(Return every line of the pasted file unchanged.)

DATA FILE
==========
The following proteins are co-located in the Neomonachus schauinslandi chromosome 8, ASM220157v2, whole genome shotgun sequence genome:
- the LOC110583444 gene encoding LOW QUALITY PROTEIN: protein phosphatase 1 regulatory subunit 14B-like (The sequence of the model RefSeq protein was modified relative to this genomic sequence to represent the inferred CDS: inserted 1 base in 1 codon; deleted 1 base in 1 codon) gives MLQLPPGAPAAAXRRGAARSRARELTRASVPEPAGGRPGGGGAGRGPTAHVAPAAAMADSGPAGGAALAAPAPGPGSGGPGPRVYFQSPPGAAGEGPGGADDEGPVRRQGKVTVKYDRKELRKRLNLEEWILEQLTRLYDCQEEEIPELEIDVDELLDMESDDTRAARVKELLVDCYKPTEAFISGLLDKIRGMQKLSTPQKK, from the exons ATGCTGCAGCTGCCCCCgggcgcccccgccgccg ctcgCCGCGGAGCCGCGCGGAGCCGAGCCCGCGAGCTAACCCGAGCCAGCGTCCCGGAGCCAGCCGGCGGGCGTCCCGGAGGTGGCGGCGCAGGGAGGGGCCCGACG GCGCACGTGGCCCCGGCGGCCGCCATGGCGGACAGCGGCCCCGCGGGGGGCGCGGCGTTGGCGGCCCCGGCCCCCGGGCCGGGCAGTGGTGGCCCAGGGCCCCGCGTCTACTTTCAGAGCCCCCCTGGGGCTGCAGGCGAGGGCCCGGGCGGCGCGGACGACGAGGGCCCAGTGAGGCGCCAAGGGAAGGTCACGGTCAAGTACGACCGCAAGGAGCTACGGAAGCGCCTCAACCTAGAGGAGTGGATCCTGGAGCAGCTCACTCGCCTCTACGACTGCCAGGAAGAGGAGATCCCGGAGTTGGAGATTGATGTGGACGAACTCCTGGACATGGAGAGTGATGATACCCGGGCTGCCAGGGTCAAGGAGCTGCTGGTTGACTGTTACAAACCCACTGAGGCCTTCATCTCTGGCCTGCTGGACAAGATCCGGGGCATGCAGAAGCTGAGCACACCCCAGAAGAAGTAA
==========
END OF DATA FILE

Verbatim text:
The following proteins are co-located in the Neomonachus schauinslandi chromosome 8, ASM220157v2, whole genome shotgun sequence genome:
- the LOC110583444 gene encoding LOW QUALITY PROTEIN: protein phosphatase 1 regulatory subunit 14B-like (The sequence of the model RefSeq protein was modified relative to this genomic sequence to represent the inferred CDS: inserted 1 base in 1 codon; deleted 1 base in 1 codon) gives MLQLPPGAPAAAXRRGAARSRARELTRASVPEPAGGRPGGGGAGRGPTAHVAPAAAMADSGPAGGAALAAPAPGPGSGGPGPRVYFQSPPGAAGEGPGGADDEGPVRRQGKVTVKYDRKELRKRLNLEEWILEQLTRLYDCQEEEIPELEIDVDELLDMESDDTRAARVKELLVDCYKPTEAFISGLLDKIRGMQKLSTPQKK, from the exons ATGCTGCAGCTGCCCCCgggcgcccccgccgccg ctcgCCGCGGAGCCGCGCGGAGCCGAGCCCGCGAGCTAACCCGAGCCAGCGTCCCGGAGCCAGCCGGCGGGCGTCCCGGAGGTGGCGGCGCAGGGAGGGGCCCGACG GCGCACGTGGCCCCGGCGGCCGCCATGGCGGACAGCGGCCCCGCGGGGGGCGCGGCGTTGGCGGCCCCGGCCCCCGGGCCGGGCAGTGGTGGCCCAGGGCCCCGCGTCTACTTTCAGAGCCCCCCTGGGGCTGCAGGCGAGGGCCCGGGCGGCGCGGACGACGAGGGCCCAGTGAGGCGCCAAGGGAAGGTCACGGTCAAGTACGACCGCAAGGAGCTACGGAAGCGCCTCAACCTAGAGGAGTGGATCCTGGAGCAGCTCACTCGCCTCTACGACTGCCAGGAAGAGGAGATCCCGGAGTTGGAGATTGATGTGGACGAACTCCTGGACATGGAGAGTGATGATACCCGGGCTGCCAGGGTCAAGGAGCTGCTGGTTGACTGTTACAAACCCACTGAGGCCTTCATCTCTGGCCTGCTGGACAAGATCCGGGGCATGCAGAAGCTGAGCACACCCCAGAAGAAGTAA